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Sunday, March 11, 2012

Hudson voters to weigh in on budgets, union contracts, elections on Town Meeting

HUDSON – Seventeen warrant articles and four contested races will greet Hudson voters Tuesday.

Voters who take part in the annual Town Meeting will act on the town’s $28.4 million operating budget proposal, as well as proposals to settle a pair of union contracts.

The budget proposal, about equal to the current year’s spending plan, would maintain the town’s tax rate of $5.18 per $1,000 of assessed value, town officials said.

Meanwhile, the two union contracts – one for police, fire and town supervisors and one for the town’s support staff – would cost a combined $140,000 over the next two years.

Both contracts would provide the employees – 27 under the supervisors union and 20 support staff – with a $1,500 raise in the first year and a $1,000 raise in the second rather than the traditional percentage increases.

“We have created, and continue to create when we do (percentage raises), a widening gap between the person at the top and the person at the bottom,” Shawn Jasper, chairman of the Board of Selectmen, said last month at the town’s Deliberative Session.

“In an attempt to end that, we have gone to a different model, which is to give all employees in the bargaining unit the same raise.”

If passed, the supervisors contract would cost the town $50,201 in the first year and $35,868 in the second.

The support staff contract, which covers secretaries and custodians, among other workers, would cost the town $29,866 in the first year and $25,709 in the second.

Other spending proposals cover the town warrant, including articles proposing $165,000 for a new ambulance, $300,000 to go to the town Senior Center reserve fund and $500,000 for road paving.

“We’re falling way behind (on paving) because of the rising prices of oil and pavement,” Steve Malizia, the town administrator, said last week. “At this rate, it would take us 200 years to pave every street.”

Among other proposals, voters will face three zoning amendments and a pair of petitioned articles proposing to charge nonresidents for parking at Benson Park and to reward Hudson employees for reducing town spending.

Resident Robinson Smith introduced the articles in hopes of encouraging efficiency and savings in town government and to bring money into Benson Park.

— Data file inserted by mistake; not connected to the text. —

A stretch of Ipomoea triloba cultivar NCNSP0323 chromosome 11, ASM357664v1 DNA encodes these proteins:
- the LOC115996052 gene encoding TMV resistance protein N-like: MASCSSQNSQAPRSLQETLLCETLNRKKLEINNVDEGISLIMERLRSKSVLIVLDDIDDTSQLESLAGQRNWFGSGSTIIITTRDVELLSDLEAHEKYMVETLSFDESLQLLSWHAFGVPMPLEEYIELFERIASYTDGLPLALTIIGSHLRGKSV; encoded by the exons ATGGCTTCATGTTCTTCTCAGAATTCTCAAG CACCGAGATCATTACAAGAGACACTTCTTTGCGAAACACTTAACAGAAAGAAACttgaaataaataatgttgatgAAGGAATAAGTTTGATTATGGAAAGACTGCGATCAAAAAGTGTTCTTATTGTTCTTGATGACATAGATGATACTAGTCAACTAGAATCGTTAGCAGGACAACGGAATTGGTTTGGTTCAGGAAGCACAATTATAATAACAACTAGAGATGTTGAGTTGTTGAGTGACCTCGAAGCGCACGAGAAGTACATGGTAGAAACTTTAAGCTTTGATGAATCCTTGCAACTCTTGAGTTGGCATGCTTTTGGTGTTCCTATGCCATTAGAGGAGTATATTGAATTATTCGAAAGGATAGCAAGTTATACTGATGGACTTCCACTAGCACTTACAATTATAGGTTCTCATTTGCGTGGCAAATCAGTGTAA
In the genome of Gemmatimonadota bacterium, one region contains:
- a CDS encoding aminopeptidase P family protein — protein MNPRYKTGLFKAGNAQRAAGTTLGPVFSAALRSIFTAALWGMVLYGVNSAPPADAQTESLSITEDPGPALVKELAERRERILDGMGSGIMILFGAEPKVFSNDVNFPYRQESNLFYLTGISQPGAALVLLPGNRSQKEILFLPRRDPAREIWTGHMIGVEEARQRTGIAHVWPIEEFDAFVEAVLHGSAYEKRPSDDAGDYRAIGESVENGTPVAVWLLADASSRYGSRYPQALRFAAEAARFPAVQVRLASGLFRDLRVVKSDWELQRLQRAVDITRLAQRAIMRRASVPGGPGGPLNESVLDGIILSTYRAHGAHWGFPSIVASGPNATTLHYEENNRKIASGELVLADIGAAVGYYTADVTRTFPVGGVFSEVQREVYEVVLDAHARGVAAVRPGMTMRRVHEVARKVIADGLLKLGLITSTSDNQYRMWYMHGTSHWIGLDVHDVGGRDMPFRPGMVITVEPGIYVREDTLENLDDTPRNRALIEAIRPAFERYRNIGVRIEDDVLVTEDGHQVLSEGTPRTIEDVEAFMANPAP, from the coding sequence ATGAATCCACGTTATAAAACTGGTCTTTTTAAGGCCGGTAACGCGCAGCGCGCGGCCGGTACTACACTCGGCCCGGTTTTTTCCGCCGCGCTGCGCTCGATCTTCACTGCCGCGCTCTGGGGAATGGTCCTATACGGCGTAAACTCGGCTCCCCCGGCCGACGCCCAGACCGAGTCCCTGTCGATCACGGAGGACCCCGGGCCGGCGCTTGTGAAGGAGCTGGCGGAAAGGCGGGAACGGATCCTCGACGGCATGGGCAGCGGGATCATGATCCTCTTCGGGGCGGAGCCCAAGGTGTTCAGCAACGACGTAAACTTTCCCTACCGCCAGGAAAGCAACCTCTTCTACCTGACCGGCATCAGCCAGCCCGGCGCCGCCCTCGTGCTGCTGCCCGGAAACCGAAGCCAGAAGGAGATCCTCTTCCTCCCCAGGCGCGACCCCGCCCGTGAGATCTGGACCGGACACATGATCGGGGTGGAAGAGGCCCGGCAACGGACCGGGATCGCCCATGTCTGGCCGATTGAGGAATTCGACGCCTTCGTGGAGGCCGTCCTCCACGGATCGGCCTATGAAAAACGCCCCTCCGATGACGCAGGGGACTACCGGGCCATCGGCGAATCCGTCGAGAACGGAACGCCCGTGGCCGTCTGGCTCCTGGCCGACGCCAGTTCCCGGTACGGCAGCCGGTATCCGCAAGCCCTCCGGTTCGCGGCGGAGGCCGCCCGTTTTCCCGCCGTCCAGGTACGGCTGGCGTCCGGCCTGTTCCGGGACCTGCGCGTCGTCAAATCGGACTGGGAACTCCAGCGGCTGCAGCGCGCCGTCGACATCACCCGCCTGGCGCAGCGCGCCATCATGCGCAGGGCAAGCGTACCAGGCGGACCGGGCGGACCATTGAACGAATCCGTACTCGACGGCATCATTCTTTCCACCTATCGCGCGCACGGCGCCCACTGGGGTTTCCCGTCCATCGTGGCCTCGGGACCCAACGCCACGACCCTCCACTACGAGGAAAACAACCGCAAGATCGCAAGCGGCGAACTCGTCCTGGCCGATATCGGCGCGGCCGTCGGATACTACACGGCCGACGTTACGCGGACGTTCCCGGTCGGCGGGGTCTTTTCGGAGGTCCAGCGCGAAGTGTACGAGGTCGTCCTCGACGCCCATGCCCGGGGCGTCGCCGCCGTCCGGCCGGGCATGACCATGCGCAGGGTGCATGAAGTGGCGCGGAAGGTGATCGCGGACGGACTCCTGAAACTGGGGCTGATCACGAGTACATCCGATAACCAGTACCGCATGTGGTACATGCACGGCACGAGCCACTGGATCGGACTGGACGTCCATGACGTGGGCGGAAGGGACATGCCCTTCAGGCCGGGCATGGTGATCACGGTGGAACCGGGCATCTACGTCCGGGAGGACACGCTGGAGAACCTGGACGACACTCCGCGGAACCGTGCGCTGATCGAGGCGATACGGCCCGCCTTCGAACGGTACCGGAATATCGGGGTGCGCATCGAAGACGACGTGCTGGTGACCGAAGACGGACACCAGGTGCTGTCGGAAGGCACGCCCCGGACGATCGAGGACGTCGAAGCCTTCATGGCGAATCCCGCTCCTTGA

“We just want to make sure the park is cared for and continues to be cared for,” he said.

Neither proposal drew much support at the Deliberative Session.

“I’m offended by the implication of the article,” Jasper said at the time, referring to the town spending proposal. “There is no waste, fraud or abuse that has ever been brought to the Board of Selectmen’s attention regarding any of the employees that we have working for us today.”

Jasper is one of two selectmen running for re-election. He and Ben Nadeau are seeking another term on the board, but they face competition from four challengers: Richard Kahn, Normand Martin, Anthony Martino and Nancy Brucker.

Voters will cast votes for two of the six candidates.

Among the other contested races on the ballot, Stuart Schneiderman, Lisa Donovan and Kevin Riley are in the running for supervisor of the checklist. Four candidates – Harry Schibanoff, Erin Cannamucio, Brooke Lambert and Gary Rodgers – are in the running for town treasurer, and two, William Cole and incumbent Edmond Duchesne, are facing off for trustee of the trust fund.

On the school side, voters will act on the district’s $45.8 million budget. The proposal is about $800,000, or 1.8 percent, more than the current spending plan, but would add about 46 cents to the school portion of the tax rate.

The other two warrant articles going before voters Tuesday involve union contracts.

School Board members have negotiated three-year contract agreements for district secretaries and custodians, among other workers.

Neither contract includes any salary increase over the life of the pact, although both include sick day incentives.

Jake Berry can be reached at 594-6402 or